I have only ever been asked to show my boarding pass on arrival once. It was on a flight from Ireland to the UK. The reason was that Ireland is the only country you can enter the UK from without going through passport control (due to the border between the Republic of Ireland and Northern Ireland), and this was a simple way to verify that passengers had ...


4

Personally I think the note you received is misleading. Your departure station is a small station and does not have a ticket window that can print your ticket. For starters Malpensa is not a small station. Moreover there is a ticket office that is manned during normal office hours. You should therefore have no problem in picking up your tickets there ...


2

The boarding pass would only be an issue if it were a requirement for the type of visa you would need to enter Sri Lanka (personally I have never faced such a requirement). However, even if you wanted a transit visa - the officer would be asking for your flight itinerary/reservation rather than boarding passes. On arrival to Sri Lanka I want to show and ...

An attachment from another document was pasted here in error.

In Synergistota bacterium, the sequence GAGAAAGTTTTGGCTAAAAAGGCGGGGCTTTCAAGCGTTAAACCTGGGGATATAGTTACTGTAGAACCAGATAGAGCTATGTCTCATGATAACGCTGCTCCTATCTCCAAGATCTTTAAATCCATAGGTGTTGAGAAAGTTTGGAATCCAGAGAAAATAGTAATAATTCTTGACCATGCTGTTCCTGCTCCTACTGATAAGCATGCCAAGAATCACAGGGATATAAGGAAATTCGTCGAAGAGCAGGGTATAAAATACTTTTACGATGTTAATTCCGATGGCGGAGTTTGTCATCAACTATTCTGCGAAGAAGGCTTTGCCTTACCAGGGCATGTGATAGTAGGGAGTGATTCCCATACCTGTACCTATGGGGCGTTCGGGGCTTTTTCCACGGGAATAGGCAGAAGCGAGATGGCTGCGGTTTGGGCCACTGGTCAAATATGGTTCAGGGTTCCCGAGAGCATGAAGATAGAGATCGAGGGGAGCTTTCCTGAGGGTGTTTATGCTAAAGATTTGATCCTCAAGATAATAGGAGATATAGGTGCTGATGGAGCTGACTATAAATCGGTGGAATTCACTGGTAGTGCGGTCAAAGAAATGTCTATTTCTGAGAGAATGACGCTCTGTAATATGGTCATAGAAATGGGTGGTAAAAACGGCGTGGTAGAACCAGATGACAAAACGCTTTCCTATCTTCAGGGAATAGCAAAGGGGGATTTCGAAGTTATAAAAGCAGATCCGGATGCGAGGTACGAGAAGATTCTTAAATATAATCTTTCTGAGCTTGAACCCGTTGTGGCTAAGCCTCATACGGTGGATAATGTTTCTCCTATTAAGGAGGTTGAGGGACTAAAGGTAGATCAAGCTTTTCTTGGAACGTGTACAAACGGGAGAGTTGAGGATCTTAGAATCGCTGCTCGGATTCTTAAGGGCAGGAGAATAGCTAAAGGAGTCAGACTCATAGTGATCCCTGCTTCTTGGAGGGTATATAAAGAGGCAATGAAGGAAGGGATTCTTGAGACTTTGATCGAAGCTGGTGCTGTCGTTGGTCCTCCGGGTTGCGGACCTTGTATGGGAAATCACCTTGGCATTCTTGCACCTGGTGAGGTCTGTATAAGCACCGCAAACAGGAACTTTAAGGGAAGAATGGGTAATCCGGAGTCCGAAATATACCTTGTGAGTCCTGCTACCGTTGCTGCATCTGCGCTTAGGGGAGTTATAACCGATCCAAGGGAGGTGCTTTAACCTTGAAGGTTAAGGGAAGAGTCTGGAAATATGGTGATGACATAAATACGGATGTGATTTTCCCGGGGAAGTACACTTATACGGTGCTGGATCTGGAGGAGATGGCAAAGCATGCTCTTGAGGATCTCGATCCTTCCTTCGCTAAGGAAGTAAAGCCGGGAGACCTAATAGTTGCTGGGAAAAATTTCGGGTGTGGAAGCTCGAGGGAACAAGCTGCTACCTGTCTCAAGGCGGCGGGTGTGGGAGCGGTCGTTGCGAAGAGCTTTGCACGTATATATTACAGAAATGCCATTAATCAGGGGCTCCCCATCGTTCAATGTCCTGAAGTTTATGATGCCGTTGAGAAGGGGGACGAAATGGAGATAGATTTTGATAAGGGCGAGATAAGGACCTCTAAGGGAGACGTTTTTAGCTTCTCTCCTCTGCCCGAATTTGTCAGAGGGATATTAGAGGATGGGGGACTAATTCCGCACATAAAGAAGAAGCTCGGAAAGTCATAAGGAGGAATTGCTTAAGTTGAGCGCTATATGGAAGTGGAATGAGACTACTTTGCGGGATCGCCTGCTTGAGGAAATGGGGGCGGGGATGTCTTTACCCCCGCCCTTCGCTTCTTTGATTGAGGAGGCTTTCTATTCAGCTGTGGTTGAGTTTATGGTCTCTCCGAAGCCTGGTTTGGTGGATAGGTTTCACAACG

5

Sri Lanka does not know or care that you have multiple nationalities, so using your UK passport will be fine. Immigration can ask pretty much anything they want to, but I can't recall ever having to show my boarding pass on arrival. If they did, and they noticed the name is different, there is nothing wrong with showing your Chinese passport as well. That ...


3

From the information you have supplied here, you were wrongly denied boarding. Your U.S. visa was sufficient to make the transit: Information as of 23AUG15 / 0855 UTC National Syria (SY) /Residence Jordan (JO) Embarkation Jordan (JO) /Transit Germany (DE) Destination USA (US) ALSO CHECK DESTINATION INFORMATION BELOW Germany (DE) TWOV ...


0

You can link up your railcard(cetain type only) and oyster card to get extra 1/3 off for off-peak trip. Contactless payment cannot do so


3

You can buy and use Oyster cards without registering them, so they allow you to travel anonymously, i.e., without giving a corporation the (immediate) ability to link your motion profile with your identity. (Of course, other factors might make it possible to predict your identity with some accuracy anyway.)